Metro warned on over­time pay­outs

The Herald (South Africa) - - News - Siyam­tanda Capa ca­pas@ti­soblack­

Just three months into the new fi­nan­cial year, the Nel­son Man­dela Bay mu­nic­i­pal­ity has spent about R32m on over­time, with a large sum of the money go­ing to­wards the safety and se­cu­rity de­part­ment.

The city has bud­geted R137m for over­time pay­ments for the 2018/19 fi­nan­cial year.

How­ever, act­ing chief fi­nan­cial of­fi­cer Jack­son Ngcel­wane has warned that if the mu­nic­i­pal­ity does not im­ple­ment its new over­time pol­icy, it is likely to over­spend on its over­time bud­get by R50m by the end of the fi­nan­cial year in June.

“At this early stage in the fi­nan­cial year, it again ap­pears that [de­part­ments] are not man­ag­ing their re­spec­tive over­time bud­gets,” he said.

“If the trend is main­tained, it is pro­jected the bud­get will over­spend by R50m.

“The coun­cil should give se­ri­ous con­sid­er­a­tion to lift the mora­to­rium on the im­ple­men­ta­tion of the new over­time pol­icy,” Ngcel­wane wrote.

Should the trend con­tinue, it would add to the city’s fi­nan­cial woes, with the col­lec­tion rev­enue at 78% in Septem­ber against a tar­get of 94%.

Also, the ris­ing con­sumer debt and ad­di­tional costs as a re­sult of coun­cil’s de­ci­sion to in­source 460 se­cu­rity staff are adding fur­ther pres­sure to the city’s cof­fers.

By Septem­ber, the safety and se­cu­rity de­part­ment had spent R8.1m of its R32m over­time bud­get for the en­tire year. Other top spenders are: Elec­tric­ity and en­ergy at R5.8m, wa­ter and san­i­ta­tion at R4.7m, pub­lic health at R3.6m and san­i­ta­tion at R2.9m.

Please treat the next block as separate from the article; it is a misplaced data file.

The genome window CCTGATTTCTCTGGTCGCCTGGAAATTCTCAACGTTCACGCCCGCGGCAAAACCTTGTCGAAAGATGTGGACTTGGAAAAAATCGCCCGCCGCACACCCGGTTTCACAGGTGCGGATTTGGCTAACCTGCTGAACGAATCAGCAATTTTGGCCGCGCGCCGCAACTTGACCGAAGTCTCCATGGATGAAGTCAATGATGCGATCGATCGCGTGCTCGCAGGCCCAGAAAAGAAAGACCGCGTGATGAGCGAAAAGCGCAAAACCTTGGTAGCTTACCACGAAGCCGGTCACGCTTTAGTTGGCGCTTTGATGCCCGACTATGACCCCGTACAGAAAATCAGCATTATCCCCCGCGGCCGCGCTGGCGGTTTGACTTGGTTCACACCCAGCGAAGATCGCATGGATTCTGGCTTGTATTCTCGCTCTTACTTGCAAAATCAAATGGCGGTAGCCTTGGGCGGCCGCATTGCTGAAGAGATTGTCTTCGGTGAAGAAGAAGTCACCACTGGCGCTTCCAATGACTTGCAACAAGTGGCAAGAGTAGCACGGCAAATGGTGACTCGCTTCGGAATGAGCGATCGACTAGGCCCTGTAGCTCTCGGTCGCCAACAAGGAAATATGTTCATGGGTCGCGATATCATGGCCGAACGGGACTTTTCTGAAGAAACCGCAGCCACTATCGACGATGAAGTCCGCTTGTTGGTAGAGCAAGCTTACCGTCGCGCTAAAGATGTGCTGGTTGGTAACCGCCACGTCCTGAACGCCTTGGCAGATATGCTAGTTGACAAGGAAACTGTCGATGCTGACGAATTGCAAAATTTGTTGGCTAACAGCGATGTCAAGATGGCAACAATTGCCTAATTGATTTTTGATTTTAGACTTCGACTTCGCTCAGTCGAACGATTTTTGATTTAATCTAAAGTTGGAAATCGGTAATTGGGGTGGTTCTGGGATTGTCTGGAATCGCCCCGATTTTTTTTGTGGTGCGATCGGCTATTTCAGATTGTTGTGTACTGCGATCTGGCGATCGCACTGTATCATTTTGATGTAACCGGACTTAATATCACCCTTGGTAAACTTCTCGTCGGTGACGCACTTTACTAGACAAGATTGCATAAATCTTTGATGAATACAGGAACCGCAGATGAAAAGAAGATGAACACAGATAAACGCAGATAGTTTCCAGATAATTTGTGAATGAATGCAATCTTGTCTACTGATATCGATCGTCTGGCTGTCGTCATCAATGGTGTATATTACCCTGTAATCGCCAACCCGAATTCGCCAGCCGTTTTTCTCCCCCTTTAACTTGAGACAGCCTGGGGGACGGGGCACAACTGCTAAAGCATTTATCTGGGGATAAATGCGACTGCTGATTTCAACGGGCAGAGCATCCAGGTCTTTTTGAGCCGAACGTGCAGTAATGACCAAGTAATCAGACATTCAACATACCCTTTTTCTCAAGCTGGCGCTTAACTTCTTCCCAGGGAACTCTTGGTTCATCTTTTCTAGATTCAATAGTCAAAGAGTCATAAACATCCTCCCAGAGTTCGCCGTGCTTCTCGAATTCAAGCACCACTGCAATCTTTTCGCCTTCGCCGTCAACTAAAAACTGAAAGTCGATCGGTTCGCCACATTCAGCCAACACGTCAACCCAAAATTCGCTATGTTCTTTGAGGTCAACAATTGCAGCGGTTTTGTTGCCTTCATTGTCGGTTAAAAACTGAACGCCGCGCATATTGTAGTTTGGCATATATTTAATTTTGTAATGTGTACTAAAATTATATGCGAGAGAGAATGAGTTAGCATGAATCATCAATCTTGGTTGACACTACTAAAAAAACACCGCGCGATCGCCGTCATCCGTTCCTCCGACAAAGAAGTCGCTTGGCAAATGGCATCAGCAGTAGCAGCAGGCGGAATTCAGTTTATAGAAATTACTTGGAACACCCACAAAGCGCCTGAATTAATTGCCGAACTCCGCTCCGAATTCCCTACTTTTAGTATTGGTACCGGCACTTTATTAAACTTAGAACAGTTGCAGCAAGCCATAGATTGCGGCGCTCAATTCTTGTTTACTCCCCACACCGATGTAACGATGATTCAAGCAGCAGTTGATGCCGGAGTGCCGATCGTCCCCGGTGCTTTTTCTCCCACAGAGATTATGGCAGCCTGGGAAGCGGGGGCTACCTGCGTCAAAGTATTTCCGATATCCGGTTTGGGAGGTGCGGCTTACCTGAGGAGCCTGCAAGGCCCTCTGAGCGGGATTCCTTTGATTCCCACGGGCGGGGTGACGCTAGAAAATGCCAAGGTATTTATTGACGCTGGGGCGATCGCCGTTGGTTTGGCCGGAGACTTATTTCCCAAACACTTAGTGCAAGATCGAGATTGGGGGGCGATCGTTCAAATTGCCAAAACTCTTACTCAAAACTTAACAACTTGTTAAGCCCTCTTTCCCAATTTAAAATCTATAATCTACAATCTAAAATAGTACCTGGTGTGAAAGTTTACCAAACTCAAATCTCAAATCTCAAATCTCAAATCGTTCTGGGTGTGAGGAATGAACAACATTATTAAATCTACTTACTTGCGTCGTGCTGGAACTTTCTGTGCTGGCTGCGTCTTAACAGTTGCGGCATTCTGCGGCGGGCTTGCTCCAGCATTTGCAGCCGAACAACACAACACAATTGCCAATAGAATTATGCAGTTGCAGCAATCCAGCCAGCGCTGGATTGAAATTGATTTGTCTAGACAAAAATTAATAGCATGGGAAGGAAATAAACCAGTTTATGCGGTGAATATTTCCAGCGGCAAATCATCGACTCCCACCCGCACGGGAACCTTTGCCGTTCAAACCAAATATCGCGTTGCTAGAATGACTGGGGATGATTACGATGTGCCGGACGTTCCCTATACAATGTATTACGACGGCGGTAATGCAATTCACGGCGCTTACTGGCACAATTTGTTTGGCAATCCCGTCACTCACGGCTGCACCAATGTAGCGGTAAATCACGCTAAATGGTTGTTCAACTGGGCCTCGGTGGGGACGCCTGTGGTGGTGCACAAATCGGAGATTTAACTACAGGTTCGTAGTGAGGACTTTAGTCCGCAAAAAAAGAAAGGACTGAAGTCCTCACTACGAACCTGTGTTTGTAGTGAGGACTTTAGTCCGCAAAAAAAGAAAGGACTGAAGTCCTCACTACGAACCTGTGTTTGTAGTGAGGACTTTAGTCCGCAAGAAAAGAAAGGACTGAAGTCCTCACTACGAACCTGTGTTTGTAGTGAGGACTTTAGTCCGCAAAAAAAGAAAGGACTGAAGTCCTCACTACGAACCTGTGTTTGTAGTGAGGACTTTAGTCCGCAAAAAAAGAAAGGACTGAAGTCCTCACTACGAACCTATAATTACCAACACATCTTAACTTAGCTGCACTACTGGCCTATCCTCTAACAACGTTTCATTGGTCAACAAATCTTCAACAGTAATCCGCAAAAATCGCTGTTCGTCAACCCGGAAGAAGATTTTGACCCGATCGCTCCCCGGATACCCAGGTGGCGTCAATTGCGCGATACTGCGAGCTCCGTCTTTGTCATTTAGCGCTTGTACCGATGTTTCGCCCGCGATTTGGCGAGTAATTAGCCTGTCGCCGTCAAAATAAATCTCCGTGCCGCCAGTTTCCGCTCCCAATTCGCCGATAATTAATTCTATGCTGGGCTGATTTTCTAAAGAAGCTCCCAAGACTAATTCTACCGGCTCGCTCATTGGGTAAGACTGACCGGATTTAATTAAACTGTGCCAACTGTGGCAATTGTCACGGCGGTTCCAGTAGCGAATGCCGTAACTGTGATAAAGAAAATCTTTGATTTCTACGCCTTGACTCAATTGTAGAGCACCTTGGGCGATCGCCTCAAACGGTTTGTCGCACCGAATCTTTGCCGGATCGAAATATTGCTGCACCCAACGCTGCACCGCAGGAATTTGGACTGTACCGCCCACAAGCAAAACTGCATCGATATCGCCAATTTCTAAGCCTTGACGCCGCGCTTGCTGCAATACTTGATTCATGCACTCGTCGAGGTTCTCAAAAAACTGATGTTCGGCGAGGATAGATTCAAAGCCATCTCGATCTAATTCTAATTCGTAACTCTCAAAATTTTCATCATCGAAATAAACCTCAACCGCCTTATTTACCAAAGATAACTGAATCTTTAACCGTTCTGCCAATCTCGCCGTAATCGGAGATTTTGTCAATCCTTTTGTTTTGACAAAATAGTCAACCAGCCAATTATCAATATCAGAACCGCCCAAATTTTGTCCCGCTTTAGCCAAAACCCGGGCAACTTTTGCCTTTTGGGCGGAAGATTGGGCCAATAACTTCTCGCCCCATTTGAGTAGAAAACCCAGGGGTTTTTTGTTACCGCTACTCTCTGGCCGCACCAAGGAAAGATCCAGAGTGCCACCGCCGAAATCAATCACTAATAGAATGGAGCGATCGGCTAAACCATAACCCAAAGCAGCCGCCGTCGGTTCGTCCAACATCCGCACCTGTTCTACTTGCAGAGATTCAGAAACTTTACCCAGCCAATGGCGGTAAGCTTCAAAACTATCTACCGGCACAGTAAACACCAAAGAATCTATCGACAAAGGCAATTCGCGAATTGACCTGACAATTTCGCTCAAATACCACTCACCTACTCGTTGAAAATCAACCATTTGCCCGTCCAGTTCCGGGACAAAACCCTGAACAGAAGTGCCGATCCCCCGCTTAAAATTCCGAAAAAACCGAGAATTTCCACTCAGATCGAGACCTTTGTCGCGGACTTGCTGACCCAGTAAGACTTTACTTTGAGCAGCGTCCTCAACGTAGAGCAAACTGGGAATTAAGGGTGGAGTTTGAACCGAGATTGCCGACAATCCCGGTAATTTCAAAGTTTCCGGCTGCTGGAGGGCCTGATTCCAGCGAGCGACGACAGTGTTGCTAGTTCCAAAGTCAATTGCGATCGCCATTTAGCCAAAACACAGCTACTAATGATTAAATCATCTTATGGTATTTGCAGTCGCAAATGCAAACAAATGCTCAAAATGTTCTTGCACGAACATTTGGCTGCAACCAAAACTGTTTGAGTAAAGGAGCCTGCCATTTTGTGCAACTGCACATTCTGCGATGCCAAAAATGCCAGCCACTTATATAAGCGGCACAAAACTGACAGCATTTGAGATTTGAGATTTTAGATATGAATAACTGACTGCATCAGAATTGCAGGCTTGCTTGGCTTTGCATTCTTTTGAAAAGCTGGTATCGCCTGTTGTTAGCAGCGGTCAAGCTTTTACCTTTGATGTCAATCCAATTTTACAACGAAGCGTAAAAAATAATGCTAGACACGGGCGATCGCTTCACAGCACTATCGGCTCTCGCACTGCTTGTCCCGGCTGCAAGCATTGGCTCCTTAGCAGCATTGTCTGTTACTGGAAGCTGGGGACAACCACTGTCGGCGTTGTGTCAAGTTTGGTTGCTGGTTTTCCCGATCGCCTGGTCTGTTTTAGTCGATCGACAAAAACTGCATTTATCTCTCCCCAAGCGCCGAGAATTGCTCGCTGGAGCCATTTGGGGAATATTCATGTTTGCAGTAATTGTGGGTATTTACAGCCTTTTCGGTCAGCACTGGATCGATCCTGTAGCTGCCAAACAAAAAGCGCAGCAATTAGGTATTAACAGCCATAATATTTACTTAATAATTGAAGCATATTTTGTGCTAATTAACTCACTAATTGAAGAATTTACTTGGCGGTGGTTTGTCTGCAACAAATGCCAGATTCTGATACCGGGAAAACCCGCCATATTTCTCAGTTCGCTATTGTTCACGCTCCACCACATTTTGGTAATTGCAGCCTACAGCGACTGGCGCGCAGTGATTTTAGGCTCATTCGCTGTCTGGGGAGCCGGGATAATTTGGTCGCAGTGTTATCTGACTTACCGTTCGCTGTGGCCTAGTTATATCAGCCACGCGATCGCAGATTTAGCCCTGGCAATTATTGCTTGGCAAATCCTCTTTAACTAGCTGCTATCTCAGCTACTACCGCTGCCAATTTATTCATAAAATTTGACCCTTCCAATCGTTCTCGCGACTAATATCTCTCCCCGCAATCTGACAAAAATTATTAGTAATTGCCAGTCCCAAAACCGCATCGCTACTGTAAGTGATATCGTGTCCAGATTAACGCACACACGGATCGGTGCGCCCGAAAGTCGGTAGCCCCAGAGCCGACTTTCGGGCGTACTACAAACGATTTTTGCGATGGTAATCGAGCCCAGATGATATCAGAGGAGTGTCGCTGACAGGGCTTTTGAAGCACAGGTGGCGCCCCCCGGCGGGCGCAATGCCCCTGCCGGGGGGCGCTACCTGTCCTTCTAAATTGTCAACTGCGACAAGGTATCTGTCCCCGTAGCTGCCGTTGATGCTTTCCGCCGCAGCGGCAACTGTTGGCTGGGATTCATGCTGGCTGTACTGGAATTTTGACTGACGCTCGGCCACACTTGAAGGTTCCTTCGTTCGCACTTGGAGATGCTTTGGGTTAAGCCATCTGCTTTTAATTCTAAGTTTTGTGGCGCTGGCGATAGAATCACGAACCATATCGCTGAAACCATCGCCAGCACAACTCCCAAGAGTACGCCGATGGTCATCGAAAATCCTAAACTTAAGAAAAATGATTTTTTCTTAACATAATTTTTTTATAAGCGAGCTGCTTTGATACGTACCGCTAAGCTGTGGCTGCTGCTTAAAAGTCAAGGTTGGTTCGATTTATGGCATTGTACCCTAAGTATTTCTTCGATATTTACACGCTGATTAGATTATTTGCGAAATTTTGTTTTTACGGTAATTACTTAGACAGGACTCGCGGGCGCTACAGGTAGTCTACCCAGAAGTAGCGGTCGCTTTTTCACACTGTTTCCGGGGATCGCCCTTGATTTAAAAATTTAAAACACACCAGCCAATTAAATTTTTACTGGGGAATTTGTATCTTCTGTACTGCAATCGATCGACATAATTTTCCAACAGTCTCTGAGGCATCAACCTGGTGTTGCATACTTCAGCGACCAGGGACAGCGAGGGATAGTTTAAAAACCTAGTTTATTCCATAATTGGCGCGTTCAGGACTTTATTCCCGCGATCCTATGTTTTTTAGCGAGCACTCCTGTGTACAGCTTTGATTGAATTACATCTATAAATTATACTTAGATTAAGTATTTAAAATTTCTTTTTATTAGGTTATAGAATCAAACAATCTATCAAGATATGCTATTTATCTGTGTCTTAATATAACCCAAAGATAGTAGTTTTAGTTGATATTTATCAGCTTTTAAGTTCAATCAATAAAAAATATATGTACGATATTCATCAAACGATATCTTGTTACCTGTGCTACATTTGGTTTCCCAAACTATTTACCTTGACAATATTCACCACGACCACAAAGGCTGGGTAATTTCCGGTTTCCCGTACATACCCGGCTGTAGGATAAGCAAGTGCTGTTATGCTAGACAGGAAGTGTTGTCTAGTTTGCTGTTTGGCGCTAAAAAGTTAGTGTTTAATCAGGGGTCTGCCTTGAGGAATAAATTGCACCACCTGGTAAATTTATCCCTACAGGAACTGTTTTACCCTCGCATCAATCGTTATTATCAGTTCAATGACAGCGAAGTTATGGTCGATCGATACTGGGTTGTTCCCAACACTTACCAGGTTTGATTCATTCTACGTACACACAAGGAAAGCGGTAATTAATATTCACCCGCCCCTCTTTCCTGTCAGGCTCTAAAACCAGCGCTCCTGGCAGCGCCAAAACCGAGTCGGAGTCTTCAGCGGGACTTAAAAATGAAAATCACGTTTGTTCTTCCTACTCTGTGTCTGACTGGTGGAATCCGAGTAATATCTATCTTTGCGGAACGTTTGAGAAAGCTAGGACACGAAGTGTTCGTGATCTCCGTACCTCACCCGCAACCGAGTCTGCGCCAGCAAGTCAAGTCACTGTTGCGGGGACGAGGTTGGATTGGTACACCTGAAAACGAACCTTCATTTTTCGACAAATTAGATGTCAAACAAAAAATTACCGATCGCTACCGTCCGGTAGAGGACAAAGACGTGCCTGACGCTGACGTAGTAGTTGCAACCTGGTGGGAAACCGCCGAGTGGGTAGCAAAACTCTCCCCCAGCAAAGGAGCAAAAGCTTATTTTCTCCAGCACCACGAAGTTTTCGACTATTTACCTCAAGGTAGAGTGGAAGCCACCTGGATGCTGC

The mu­nic­i­pal­ity is re­work­ing its new over­time pol­icy that came into ef­fect on Oc­to­ber 1 2017.

The new pol­icy was not well re­ceived by mu­nic­i­pal work­ers and unions and re­sulted in strike ac­tion that lasted more than a week.

Un­til Oc­to­ber 1, qual­i­fy­ing em­ploy­ees could claim time­and-a-half for each hour of over­time worked on Satur­days and dou­ble time for work on Sun­days, ac­cord­ing to the 2011 col­lec­tive agree­ment.

Hu­man re­sources act­ing ex­ec­u­tive direc­tor Nosipho Xhego said the pol­icy had re­cently been dis­cussed with all the rel­e­vant role-play­ers.

Xhego said the amended pol­icy would prob­a­bly be pre­sented at a coun­cil meet­ing sched­uled for Jan­uary.

“One of our cost-con­tain­ment mea­sures speaks to the is­sue of over­time. Leg­is­la­tion is clear on how much of the bud­get should go to­wards the wage bill,” Xhego said.

“The over­time pol­icy will also be clear on the max­i­mum num­ber of hours that is within leg­is­la­tion.”

A de­ci­sion to put the new over­time pol­icy on hold was taken at a coun­cil meet­ing on No­vem­ber 30 2017 af­ter a mo­tion by the EFF to have it scrapped al­to­gether.

Af­ter ro­bust de­bate, it was de­cided to put a mora­to­rium on the im­ple­men­ta­tion of the pol­icy, giv­ing the city six months to re­view the doc­u­ment and al­low for fur­ther dis­cus­sions with unions.

Bay Samwu sec­re­tary Me­likhaya Kort­jan said they were yet to sub­mit their views on a doc­u­ment which sum­marised the pol­icy.

“We feel that the pre­vi­ous pol­icy is what worked best for the work­ers,” Kort­jan said.

“The pol­icy which came af­ter the [2016 lo­cal gov­ern­ment elec­tions] was trou­ble­some as it changed things and caused havoc in the mu­nic­i­pal­ity.

“We hope the mu­nic­i­pal­ity will cor­rect this in no time be­cause we are ready to make our sub­mis­sions.”

Kort­jan said they had not seen the amended over­time pol­icy, but meet­ings were on­go­ing with the city.

“Un­for­tu­nately, the em­ployer has only given us a summary re­port and not the draft doc­u­ment and what we re­main clear on is that we will not ac­cept the over­time pol­icy [be­fore it was re­viewed].”

Imatu re­gional man­ager Church­hill Mothapo also said they were yet to see the draft pol­icy and would con­sider amend­ments then.

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